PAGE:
For a long time, I’ve only ever used update-torbrowser --onion --noask to update Tor Browser in my whonix-ws template. As discussed in the [download torbrowser via onion - #10 by adw] thread, I recently noticed that the onion address was unreachable, so my Tor Browser wasn’t being updated. So, I dropped the --onion option and ran update-torbrowser --noask. The result was that Tor Borwser was downgraded from 9.5.4 to 9.5.3. In other words, 9.5.4 was already installed, and update-torbrowser uninstalled it in order to install 9.5.3.
I’m a bit confused about why this happened. Since I always run the same command (except for --onion), then shouldn’t it always do the same thing? For example, if the default is to grab the lowest stable version, then since I never override the default, shouldn’t it always grab the lowest stable version? Maybe it actually is doing this, and The Tor Project bumped the lowest version up to 9.5.4, then bumped it back down to 9.5.3 for some reason? Or maybe the onion server (from when I was using --onion) had 9.5.4 as the lowest, while the clearnet server, for some reason, had 9.5.3 as the lowest?
In any case, my suggestion is that perhaps update-torbrowser should never downgrade Tor Browser versions by default. In other words, if the lowest stable version available from the server is lower than what we already have, do nothing.
Long term my plan is rather to deprecate tb-updater since it has been causing significant development, support, maintenance effort and to rather use a solution similar to the one for electrum appimage by using package binaries-freedom.
I had considered that, but I figured we would want to verify the signatures on the actual bundles themselves in order to determine trusted version numbers anyway, because if we trust the version numbers without authentication, it opens us up to various other attacks, as well. But I suppose downloading and verifying all of the bundles might be considered unfeasible.
Now I am confused why that didn’t prevent update-torbrowser from downgrading from 9.5.4 to 9.5.3. Maybe I hadn’t yet gotten the update in which the hardcoded version got bumped up to 9.5.4?
Now I am even more confused. Reading that, it sounds like updating my whonix-ws-15 template should be automatically updating Tor Browser such that fresh DisposableVMs based on whonix-ws-15 already have updated Tor Browsers. But this does not happen, hence why I had to add update-torbrowser --noask in my own custom update script.
Indeed. And even when downloading all bundles, there would still be no way to verify it’s version number. gpg signs files. Not file names. The get a trusted version number we’d have to extract the bundle and then look at some file mentioning the version number inside the extracted archive. Possible in theory but a lot code. At some point the workarounds at downstream (Whonix) are no longer reasonable due to upstream issues (no singed version numbers provided by Tor Project).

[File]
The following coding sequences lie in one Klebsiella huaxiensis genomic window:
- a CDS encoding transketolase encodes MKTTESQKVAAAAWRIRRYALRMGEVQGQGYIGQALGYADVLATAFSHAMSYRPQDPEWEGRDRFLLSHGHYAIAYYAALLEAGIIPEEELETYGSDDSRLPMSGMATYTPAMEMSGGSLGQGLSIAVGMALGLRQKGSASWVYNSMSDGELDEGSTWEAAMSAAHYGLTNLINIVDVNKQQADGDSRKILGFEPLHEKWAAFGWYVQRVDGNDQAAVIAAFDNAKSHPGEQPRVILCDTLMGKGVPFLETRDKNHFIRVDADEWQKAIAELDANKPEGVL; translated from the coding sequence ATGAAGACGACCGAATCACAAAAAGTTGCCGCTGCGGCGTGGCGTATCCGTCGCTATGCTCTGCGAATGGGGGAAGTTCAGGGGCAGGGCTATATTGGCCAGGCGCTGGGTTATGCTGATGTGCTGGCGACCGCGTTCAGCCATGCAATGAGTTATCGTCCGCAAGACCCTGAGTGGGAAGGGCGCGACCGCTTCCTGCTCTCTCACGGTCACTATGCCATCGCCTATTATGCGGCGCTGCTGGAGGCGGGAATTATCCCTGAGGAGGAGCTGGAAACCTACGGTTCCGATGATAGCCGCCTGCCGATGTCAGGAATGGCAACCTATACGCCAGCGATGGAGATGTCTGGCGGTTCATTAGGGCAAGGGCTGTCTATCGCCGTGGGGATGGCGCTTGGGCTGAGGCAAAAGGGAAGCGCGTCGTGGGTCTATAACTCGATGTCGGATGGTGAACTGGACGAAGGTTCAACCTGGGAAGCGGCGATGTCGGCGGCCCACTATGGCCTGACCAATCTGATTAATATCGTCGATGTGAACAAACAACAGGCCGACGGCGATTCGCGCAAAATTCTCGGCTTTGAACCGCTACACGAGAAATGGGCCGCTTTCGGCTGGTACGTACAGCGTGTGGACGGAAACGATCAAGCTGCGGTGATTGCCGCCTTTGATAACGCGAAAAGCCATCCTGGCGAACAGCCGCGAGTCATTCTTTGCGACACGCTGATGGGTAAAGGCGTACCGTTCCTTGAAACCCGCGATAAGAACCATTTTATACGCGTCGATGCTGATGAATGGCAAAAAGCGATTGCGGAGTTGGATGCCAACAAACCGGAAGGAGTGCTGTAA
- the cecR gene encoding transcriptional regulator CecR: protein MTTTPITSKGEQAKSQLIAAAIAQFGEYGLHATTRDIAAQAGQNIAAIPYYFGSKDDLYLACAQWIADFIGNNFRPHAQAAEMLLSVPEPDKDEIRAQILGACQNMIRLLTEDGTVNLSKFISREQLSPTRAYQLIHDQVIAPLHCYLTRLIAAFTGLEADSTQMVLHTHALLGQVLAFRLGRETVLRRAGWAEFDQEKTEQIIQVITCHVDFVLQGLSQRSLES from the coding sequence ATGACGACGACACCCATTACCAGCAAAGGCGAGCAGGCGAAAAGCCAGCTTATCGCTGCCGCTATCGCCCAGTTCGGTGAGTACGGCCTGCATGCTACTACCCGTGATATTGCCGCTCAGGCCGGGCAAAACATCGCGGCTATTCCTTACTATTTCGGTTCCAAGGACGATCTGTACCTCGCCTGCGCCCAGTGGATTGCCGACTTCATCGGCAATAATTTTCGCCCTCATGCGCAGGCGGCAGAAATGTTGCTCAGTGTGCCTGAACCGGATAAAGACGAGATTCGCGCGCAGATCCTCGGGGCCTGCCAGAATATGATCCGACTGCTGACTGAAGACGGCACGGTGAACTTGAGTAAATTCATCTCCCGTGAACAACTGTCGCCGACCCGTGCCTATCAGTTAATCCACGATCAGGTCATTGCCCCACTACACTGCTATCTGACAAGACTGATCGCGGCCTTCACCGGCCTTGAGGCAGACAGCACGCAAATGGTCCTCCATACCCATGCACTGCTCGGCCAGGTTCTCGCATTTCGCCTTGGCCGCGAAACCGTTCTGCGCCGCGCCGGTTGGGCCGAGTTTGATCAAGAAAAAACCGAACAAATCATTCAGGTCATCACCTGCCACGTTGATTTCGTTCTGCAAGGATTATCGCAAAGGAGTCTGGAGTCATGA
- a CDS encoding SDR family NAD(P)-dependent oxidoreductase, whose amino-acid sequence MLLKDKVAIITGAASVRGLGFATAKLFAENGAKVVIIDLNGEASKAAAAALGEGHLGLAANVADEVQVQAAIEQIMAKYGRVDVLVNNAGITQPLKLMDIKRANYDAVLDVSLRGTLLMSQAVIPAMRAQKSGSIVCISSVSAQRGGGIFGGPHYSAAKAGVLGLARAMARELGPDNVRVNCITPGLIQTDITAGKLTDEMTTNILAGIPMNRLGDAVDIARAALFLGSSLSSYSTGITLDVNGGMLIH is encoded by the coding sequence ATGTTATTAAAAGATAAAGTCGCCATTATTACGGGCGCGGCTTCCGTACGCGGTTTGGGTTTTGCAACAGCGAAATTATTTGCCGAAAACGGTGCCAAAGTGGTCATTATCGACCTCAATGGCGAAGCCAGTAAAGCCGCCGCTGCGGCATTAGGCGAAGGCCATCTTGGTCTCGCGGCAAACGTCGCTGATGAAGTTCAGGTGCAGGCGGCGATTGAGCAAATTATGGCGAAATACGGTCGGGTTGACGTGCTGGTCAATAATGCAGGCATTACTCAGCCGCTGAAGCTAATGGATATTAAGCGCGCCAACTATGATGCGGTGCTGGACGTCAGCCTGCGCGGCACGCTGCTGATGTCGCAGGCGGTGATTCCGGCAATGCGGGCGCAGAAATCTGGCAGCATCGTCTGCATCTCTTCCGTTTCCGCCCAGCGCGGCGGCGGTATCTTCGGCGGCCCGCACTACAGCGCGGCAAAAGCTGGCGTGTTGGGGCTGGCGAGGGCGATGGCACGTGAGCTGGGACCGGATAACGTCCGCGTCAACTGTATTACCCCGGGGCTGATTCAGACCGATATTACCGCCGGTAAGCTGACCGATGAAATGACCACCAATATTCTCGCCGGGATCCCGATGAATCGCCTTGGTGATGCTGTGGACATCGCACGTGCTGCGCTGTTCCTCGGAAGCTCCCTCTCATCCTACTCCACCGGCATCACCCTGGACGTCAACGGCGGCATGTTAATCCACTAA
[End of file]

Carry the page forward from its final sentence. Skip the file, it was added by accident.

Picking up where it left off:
Hardcoded version numbers are only used when update-torbrowser script is run from postinst script, i.e. during tb-updater package upgrade.
It can fail due to network issues but you’d see this during upgrading. Would have failed if tb_onion=true was set in config folder.
Perhaps would be best to abolish --noask. --noask is not something I have in mind and it’s vulnerable to downgrade attacks. And --noask, automated download, without user oversight, without hardcoded version numbers can’t be made secure with reasonable effort since upstream doesn’t offer authenticated/expiring version metadata. Upstream ticket was created by me years ago.
There is GETINFO consensus/packages but it’s empty, not populated with actual information yet.
Another option could be making --noask use hardcoded version number. That would be safe. But there is little point since after tb-updater package upgrade it should have cached that version in /var/cache/tb-binary folder already anyhow.
I can check this too, but I’m not sure where to look. I don’t recall modifying it myself.
I can understand that. My personal use case is simply that upgrading TB can take a long time, and I usually don’t remember to do it until I need it, at which point it’s too late. So, it’s much easier if I can just script the update to happen unattended, then I can check the logs afterward (which is how I noticed the downgrade).